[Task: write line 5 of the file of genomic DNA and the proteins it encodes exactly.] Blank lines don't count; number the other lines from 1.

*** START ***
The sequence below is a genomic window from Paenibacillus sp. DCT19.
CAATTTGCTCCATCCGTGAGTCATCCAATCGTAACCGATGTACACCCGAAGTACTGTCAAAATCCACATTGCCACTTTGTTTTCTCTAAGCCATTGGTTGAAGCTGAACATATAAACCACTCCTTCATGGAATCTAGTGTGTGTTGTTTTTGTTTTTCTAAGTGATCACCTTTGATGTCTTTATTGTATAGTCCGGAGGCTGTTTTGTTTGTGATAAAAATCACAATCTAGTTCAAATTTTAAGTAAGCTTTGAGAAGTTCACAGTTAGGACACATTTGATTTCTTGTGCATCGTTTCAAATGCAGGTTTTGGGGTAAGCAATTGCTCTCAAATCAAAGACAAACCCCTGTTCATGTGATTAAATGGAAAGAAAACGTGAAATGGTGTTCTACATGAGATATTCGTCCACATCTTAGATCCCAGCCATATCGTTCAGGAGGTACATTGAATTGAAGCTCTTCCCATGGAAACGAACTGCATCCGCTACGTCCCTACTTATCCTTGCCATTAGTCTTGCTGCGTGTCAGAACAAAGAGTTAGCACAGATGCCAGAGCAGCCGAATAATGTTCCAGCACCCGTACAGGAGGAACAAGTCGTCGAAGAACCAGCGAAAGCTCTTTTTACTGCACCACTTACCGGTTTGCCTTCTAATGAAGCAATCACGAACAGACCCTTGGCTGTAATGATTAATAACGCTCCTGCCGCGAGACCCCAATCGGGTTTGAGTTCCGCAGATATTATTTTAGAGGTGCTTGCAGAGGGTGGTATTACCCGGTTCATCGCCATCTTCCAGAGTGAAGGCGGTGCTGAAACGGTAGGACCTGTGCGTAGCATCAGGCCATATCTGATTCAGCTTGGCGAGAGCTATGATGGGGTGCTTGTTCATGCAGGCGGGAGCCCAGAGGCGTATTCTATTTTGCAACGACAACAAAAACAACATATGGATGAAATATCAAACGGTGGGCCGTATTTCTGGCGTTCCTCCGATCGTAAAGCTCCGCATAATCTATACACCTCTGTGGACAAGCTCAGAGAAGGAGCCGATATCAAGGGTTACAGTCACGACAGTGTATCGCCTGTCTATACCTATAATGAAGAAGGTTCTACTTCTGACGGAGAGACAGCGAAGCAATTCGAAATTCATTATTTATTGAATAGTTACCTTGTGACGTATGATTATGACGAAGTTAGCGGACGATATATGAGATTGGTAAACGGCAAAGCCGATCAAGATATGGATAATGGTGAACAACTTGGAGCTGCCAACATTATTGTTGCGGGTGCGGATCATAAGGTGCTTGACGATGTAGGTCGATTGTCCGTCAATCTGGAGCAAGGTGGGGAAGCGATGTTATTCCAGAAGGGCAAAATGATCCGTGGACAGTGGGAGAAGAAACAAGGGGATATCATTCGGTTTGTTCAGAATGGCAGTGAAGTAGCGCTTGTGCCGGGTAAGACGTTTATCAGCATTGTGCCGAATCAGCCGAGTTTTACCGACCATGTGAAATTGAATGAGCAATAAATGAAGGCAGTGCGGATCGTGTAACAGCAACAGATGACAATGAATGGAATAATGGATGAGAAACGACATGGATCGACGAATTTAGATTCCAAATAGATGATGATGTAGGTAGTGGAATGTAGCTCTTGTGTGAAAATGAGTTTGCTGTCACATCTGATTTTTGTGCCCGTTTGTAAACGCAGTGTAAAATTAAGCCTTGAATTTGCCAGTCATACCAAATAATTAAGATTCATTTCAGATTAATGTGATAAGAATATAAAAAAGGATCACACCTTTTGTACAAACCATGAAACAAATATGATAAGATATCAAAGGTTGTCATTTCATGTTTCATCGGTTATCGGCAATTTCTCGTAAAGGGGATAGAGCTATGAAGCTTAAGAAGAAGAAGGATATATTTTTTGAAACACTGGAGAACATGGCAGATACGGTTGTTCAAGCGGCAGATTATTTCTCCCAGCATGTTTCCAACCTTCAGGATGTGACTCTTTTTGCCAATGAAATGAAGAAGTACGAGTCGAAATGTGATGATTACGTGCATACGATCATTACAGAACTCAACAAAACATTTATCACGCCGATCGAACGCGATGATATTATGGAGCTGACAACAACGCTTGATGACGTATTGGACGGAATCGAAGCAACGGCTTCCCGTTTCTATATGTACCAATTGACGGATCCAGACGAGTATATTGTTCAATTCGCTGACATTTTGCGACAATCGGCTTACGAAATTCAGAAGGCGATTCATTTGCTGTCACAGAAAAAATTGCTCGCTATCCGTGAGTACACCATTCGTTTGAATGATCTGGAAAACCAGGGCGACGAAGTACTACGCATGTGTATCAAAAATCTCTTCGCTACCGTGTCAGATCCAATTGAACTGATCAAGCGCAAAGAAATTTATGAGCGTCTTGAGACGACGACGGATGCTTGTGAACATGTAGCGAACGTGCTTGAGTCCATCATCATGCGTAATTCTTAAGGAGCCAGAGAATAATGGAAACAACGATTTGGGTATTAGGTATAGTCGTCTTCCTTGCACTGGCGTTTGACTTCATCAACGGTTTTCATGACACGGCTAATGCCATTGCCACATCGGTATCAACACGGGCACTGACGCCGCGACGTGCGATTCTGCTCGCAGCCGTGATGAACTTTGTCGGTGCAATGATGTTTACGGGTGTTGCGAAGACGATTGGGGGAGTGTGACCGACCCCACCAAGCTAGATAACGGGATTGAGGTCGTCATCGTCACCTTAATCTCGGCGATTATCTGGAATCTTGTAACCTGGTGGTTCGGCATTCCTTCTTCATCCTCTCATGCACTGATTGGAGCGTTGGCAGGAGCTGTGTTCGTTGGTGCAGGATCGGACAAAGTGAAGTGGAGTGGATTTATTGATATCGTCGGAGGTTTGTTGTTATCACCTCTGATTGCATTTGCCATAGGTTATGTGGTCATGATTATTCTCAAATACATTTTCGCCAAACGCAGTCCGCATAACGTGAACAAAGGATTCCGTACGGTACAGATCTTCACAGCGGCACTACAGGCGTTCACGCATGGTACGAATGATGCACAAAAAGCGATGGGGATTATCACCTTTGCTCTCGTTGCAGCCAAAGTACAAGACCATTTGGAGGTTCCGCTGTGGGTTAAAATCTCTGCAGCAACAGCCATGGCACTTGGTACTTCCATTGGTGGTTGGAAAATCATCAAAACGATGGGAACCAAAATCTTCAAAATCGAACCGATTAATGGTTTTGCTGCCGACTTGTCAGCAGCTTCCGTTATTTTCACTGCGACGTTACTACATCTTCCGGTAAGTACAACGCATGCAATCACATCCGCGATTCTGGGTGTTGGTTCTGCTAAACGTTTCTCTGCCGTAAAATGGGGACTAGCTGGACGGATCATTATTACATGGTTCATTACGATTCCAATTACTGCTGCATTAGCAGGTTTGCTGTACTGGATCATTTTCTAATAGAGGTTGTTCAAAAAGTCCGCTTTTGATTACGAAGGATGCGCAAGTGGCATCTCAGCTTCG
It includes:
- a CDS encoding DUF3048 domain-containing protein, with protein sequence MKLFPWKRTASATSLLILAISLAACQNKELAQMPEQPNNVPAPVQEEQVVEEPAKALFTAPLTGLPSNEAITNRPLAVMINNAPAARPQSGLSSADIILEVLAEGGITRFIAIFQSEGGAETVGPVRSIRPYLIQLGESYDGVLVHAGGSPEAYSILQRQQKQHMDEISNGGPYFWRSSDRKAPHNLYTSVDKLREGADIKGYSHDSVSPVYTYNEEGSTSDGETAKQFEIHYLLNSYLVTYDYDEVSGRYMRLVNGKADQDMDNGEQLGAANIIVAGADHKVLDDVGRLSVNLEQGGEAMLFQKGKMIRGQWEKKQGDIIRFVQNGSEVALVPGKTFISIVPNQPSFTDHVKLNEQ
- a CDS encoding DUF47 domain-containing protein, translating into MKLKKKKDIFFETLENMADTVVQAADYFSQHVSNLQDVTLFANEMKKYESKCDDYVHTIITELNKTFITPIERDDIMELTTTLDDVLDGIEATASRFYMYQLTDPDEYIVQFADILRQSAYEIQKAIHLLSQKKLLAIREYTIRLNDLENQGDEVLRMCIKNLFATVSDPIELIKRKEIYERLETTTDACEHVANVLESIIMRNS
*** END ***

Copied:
- a CDS encoding DUF47 domain-containing protein, translating into MKLKKKKDIFFETLENMADTVVQAADYFSQHVSNLQDVTLFANEMKKYESKCDDYVHTIITELNKTFITPIERDDIMELTTTLDDVLDGIEATASRFYMYQLTDPDEYIVQFADILRQSAYEIQKAIHLLSQKKLLAIREYTIRLNDLENQGDEVLRMCIKNLFATVSDPIELIKRKEIYERLETTTDACEHVANVLESIIMRNS